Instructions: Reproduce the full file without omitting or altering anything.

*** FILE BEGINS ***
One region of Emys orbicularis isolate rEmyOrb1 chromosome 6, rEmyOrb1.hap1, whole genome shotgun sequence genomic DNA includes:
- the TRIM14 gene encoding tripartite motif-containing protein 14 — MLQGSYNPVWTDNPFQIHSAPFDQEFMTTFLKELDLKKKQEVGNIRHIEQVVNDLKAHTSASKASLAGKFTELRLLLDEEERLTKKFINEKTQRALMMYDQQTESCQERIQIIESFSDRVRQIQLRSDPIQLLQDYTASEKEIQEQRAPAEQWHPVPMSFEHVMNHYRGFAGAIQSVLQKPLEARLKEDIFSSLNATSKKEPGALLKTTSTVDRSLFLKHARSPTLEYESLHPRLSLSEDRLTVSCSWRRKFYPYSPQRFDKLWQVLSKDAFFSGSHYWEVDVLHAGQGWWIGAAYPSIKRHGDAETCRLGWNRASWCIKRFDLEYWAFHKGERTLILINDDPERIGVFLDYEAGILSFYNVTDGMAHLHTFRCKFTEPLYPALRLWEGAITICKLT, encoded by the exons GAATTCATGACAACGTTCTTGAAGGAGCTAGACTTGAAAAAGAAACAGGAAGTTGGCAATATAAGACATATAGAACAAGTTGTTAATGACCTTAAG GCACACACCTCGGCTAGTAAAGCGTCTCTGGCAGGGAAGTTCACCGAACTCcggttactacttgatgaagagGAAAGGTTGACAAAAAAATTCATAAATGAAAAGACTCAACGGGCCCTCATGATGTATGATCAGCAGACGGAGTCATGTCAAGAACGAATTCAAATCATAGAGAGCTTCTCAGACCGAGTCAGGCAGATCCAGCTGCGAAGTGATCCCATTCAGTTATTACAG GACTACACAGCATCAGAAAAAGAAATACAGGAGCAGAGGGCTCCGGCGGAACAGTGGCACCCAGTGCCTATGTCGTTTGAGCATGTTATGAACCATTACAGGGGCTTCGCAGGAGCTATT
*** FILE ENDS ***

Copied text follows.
One region of Emys orbicularis isolate rEmyOrb1 chromosome 6, rEmyOrb1.hap1, whole genome shotgun sequence genomic DNA includes:
- the TRIM14 gene encoding tripartite motif-containing protein 14 — MLQGSYNPVWTDNPFQIHSAPFDQEFMTTFLKELDLKKKQEVGNIRHIEQVVNDLKAHTSASKASLAGKFTELRLLLDEEERLTKKFINEKTQRALMMYDQQTESCQERIQIIESFSDRVRQIQLRSDPIQLLQDYTASEKEIQEQRAPAEQWHPVPMSFEHVMNHYRGFAGAIQSVLQKPLEARLKEDIFSSLNATSKKEPGALLKTTSTVDRSLFLKHARSPTLEYESLHPRLSLSEDRLTVSCSWRRKFYPYSPQRFDKLWQVLSKDAFFSGSHYWEVDVLHAGQGWWIGAAYPSIKRHGDAETCRLGWNRASWCIKRFDLEYWAFHKGERTLILINDDPERIGVFLDYEAGILSFYNVTDGMAHLHTFRCKFTEPLYPALRLWEGAITICKLT, encoded by the exons GAATTCATGACAACGTTCTTGAAGGAGCTAGACTTGAAAAAGAAACAGGAAGTTGGCAATATAAGACATATAGAACAAGTTGTTAATGACCTTAAG GCACACACCTCGGCTAGTAAAGCGTCTCTGGCAGGGAAGTTCACCGAACTCcggttactacttgatgaagagGAAAGGTTGACAAAAAAATTCATAAATGAAAAGACTCAACGGGCCCTCATGATGTATGATCAGCAGACGGAGTCATGTCAAGAACGAATTCAAATCATAGAGAGCTTCTCAGACCGAGTCAGGCAGATCCAGCTGCGAAGTGATCCCATTCAGTTATTACAG GACTACACAGCATCAGAAAAAGAAATACAGGAGCAGAGGGCTCCGGCGGAACAGTGGCACCCAGTGCCTATGTCGTTTGAGCATGTTATGAACCATTACAGGGGCTTCGCAGGAGCTATT